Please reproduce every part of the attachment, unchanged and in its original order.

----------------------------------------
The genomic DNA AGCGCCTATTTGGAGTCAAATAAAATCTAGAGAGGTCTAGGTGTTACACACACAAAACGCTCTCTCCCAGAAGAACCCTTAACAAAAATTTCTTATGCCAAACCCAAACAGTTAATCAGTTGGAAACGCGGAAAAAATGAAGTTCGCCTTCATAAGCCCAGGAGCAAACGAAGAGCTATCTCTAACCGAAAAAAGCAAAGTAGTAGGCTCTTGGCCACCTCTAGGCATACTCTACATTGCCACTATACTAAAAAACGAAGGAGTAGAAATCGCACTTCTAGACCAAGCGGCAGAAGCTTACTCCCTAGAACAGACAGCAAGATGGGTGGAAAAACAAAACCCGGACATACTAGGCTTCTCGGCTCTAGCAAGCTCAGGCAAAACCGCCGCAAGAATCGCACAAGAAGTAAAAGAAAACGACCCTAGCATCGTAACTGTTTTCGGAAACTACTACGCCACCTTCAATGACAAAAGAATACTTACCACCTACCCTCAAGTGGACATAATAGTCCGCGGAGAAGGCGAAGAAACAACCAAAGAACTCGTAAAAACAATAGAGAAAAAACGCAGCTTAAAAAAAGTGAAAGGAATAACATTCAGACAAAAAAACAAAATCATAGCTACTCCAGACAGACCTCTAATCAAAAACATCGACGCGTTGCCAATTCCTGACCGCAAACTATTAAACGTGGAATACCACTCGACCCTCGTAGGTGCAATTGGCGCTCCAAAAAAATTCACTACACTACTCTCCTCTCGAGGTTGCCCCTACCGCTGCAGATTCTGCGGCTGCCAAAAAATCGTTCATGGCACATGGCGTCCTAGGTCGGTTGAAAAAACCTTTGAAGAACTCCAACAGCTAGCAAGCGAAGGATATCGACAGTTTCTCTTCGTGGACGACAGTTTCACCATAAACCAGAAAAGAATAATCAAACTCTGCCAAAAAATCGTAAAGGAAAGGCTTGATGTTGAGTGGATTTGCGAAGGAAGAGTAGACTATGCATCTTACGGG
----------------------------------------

The genomic DNA AGCGCCTATTTGGAGTCAAATAAAATCTAGAGAGGTCTAGGTGTTACACACACAAAACGCTCTCTCCCAGAAGAACCCTTAACAAAAATTTCTTATGCCAAACCCAAACAGTTAATCAGTTGGAAACGCGGAAAAAATGAAGTTCGCCTTCATAAGCCCAGGAGCAAACGAAGAGCTATCTCTAACCGAAAAAAGCAAAGTAGTAGGCTCTTGGCCACCTCTAGGCATACTCTACATTGCCACTATACTAAAAAACGAAGGAGTAGAAATCGCACTTCTAGACCAAGCGGCAGAAGCTTACTCCCTAGAACAGACAGCAAGATGGGTGGAAAAACAAAACCCGGACATACTAGGCTTCTCGGCTCTAGCAAGCTCAGGCAAAACCGCCGCAAGAATCGCACAAGAAGTAAAAGAAAACGACCCTAGCATCGTAACTGTTTTCGGAAACTACTACGCCACCTTCAATGACAAAAGAATACTTACCACCTACCCTCAAGTGGACATAATAGTCCGCGGAGAAGGCGAAGAAACAACCAAAGAACTCGTAAAAACAATAGAGAAAAAACGCAGCTTAAAAAAAGTGAAAGGAATAACATTCAGACAAAAAAACAAAATCATAGCTACTCCAGACAGACCTCTAATCAAAAACATCGACGCGTTGCCAATTCCTGACCGCAAACTATTAAACGTGGAATACCACTCGACCCTCGTAGGTGCAATTGGCGCTCCAAAAAAATTCACTACACTACTCTCCTCTCGAGGTTGCCCCTACCGCTGCAGATTCTGCGGCTGCCAAAAAATCGTTCATGGCACATGGCGTCCTAGGTCGGTTGAAAAAACCTTTGAAGAACTCCAACAGCTAGCAAGCGAAGGATATCGACAGTTTCTCTTCGTGGACGACAGTTTCACCATAAACCAGAAAAGAATAATCAAACTCTGCCAAAAAATCGTAAAGGAAAGGCTTGATGTTGAGTGGATTTGCGAAGGAAGAGTAGACTATGCATCTTACGGG